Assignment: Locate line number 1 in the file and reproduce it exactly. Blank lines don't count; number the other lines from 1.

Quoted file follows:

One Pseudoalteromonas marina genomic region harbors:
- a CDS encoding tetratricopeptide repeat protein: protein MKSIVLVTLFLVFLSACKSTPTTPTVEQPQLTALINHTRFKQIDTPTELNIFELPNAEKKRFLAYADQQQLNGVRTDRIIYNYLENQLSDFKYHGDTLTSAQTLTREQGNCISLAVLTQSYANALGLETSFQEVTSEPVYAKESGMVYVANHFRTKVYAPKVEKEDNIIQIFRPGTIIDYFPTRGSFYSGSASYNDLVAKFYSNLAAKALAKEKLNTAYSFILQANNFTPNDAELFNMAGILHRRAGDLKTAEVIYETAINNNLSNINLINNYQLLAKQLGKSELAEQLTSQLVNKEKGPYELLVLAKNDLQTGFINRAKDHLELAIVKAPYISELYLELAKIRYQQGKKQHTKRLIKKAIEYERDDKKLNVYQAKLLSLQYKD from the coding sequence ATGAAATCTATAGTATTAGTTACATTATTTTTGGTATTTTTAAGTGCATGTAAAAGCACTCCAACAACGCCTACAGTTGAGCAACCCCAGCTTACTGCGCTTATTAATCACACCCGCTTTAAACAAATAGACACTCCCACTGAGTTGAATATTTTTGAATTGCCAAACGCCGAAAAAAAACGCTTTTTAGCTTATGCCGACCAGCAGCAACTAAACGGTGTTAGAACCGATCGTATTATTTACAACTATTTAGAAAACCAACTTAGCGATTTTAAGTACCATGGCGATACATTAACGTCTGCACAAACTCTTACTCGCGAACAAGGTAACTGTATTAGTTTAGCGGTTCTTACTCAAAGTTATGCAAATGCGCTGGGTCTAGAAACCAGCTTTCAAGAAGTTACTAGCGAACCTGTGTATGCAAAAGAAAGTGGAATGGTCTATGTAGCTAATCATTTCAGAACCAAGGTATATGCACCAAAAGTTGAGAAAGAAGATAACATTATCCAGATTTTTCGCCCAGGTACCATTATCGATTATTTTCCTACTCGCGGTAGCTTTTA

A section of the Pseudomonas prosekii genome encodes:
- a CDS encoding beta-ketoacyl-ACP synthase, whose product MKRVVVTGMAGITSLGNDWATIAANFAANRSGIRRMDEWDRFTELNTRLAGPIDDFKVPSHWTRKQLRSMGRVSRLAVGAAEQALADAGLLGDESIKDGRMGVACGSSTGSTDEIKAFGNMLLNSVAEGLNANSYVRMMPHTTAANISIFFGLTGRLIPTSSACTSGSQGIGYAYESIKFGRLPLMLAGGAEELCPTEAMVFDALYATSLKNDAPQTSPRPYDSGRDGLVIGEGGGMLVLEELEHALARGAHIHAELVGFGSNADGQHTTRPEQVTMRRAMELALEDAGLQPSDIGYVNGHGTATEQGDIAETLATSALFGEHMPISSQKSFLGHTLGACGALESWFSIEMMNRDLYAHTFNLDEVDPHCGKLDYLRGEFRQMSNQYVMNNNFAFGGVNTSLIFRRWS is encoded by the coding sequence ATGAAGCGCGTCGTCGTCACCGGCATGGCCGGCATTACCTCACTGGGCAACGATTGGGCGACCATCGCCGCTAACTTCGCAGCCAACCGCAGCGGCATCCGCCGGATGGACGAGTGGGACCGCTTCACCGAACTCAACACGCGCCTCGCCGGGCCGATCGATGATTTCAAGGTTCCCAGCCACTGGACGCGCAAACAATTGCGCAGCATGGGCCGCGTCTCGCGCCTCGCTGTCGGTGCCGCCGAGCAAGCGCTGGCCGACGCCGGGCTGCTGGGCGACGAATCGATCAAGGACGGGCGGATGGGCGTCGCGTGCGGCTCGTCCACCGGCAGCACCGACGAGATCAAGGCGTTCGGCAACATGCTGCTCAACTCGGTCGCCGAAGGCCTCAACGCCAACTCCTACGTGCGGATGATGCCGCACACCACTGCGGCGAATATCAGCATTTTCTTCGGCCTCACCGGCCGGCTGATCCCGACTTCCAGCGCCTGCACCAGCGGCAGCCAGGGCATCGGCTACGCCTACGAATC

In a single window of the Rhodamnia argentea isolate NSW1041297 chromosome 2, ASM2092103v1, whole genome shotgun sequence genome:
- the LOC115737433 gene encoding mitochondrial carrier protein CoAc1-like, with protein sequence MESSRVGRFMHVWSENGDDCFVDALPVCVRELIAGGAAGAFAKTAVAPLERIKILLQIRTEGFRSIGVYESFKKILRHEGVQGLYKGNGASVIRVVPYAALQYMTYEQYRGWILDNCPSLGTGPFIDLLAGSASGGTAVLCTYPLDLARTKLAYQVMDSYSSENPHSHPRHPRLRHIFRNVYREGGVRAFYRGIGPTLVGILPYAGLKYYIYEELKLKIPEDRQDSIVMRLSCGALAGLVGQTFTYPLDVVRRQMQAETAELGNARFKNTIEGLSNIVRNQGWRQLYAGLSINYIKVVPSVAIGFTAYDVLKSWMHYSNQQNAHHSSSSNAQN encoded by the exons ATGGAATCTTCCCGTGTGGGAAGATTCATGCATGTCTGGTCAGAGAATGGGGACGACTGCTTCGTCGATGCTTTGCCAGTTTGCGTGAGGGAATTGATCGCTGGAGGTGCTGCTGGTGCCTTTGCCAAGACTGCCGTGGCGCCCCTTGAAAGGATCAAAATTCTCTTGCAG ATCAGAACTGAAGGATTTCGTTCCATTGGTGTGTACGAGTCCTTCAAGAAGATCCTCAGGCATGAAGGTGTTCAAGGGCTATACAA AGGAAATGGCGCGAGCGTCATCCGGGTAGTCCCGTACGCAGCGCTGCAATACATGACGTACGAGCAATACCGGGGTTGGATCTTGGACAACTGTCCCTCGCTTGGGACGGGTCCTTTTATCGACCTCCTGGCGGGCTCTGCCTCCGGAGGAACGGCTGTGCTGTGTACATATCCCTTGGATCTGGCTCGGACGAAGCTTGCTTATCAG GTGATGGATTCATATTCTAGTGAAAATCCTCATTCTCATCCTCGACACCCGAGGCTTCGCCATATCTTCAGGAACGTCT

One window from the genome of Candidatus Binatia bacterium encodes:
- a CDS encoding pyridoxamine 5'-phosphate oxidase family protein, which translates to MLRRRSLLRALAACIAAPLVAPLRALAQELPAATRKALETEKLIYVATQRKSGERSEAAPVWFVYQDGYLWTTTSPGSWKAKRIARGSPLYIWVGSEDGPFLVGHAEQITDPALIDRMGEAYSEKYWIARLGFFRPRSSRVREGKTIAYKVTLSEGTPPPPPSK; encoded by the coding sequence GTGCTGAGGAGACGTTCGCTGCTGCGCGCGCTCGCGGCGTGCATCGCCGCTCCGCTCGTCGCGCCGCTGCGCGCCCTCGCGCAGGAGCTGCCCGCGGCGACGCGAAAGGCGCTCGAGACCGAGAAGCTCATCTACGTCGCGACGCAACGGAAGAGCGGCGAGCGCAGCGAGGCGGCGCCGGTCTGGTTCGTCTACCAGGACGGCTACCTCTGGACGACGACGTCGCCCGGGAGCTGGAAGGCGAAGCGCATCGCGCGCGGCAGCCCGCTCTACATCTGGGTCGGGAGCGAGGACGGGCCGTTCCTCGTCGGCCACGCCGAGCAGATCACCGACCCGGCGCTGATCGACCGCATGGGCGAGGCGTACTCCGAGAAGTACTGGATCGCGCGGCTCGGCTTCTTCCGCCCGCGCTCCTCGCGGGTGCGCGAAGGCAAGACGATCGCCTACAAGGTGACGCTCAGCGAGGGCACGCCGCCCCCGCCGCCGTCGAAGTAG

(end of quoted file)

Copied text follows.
One Pseudoalteromonas marina genomic region harbors: